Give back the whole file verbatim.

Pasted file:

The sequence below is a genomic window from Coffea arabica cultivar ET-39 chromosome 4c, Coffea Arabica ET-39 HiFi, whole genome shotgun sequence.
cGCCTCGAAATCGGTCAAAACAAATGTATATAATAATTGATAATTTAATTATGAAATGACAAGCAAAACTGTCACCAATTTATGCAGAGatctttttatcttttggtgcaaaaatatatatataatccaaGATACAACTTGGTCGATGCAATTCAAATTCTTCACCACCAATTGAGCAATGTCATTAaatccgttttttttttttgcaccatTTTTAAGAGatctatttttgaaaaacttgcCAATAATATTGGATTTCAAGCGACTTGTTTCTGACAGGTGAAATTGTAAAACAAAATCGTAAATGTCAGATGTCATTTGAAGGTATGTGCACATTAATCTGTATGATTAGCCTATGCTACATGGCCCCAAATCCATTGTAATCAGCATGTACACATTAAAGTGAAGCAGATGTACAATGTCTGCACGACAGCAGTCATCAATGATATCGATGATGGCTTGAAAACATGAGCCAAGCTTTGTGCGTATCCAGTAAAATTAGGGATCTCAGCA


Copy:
The sequence below is a genomic window from Coffea arabica cultivar ET-39 chromosome 4c, Coffea Arabica ET-39 HiFi, whole genome shotgun sequence.
cGCCTCGAAATCGGTCAAAACAAATGTATATAATAATTGATAATTTAATTATGAAATGACAAGCAAAACTGTCACCAATTTATGCAGAGatctttttatcttttggtgcaaaaatatatatataatccaaGATACAACTTGGTCGATGCAATTCAAATTCTTCACCACCAATTGAGCAATGTCATTAaatccgttttttttttttgcaccatTTTTAAGAGatctatttttgaaaaacttgcCAATAATATTGGATTTCAAGCGACTTGTTTCTGACAGGTGAAATTGTAAAACAAAATCGTAAATGTCAGATGTCATTTGAAGGTATGTGCACATTAATCTGTATGATTAGCCTATGCTACATGGCCCCAAATCCATTGTAATCAGCATGTACACATTAAAGTGAAGCAGATGTACAATGTCTGCACGACAGCAGTCATCAATGATATCGATGATGGCTTGAAAACATGAGCCAAGCTTTGTGCGTATCCAGTAAAATTAGGGATCTCAGCA